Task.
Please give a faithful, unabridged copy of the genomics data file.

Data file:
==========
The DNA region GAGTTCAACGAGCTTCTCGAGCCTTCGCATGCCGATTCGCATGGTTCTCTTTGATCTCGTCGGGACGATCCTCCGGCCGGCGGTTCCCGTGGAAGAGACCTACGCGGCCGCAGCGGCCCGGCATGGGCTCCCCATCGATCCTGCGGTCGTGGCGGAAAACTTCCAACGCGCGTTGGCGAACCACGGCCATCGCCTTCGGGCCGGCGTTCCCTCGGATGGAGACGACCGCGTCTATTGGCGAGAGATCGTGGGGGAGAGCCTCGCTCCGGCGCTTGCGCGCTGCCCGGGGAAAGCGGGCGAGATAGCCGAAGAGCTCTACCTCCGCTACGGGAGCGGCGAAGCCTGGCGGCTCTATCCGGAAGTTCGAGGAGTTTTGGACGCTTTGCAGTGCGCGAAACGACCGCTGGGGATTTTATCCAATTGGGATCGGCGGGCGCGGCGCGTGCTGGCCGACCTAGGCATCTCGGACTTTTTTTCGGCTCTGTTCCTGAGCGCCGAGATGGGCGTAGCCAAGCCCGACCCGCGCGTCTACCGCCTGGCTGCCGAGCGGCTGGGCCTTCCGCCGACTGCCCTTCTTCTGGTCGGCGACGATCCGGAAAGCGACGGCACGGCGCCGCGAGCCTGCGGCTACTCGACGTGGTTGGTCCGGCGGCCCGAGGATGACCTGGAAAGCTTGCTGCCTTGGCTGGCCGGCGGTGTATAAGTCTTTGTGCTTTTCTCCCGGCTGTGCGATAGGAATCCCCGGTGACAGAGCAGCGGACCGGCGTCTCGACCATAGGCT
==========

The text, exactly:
The DNA region GAGTTCAACGAGCTTCTCGAGCCTTCGCATGCCGATTCGCATGGTTCTCTTTGATCTCGTCGGGACGATCCTCCGGCCGGCGGTTCCCGTGGAAGAGACCTACGCGGCCGCAGCGGCCCGGCATGGGCTCCCCATCGATCCTGCGGTCGTGGCGGAAAACTTCCAACGCGCGTTGGCGAACCACGGCCATCGCCTTCGGGCCGGCGTTCCCTCGGATGGAGACGACCGCGTCTATTGGCGAGAGATCGTGGGGGAGAGCCTCGCTCCGGCGCTTGCGCGCTGCCCGGGGAAAGCGGGCGAGATAGCCGAAGAGCTCTACCTCCGCTACGGGAGCGGCGAAGCCTGGCGGCTCTATCCGGAAGTTCGAGGAGTTTTGGACGCTTTGCAGTGCGCGAAACGACCGCTGGGGATTTTATCCAATTGGGATCGGCGGGCGCGGCGCGTGCTGGCCGACCTAGGCATCTCGGACTTTTTTTCGGCTCTGTTCCTGAGCGCCGAGATGGGCGTAGCCAAGCCCGACCCGCGCGTCTACCGCCTGGCTGCCGAGCGGCTGGGCCTTCCGCCGACTGCCCTTCTTCTGGTCGGCGACGATCCGGAAAGCGACGGCACGGCGCCGCGAGCCTGCGGCTACTCGACGTGGTTGGTCCGGCGGCCCGAGGATGACCTGGAAAGCTTGCTGCCTTGGCTGGCCGGCGGTGTATAAGTCTTTGTGCTTTTCTCCCGGCTGTGCGATAGGAATCCCCGGTGACAGAGCAGCGGACCGGCGTCTCGACCATAGGCT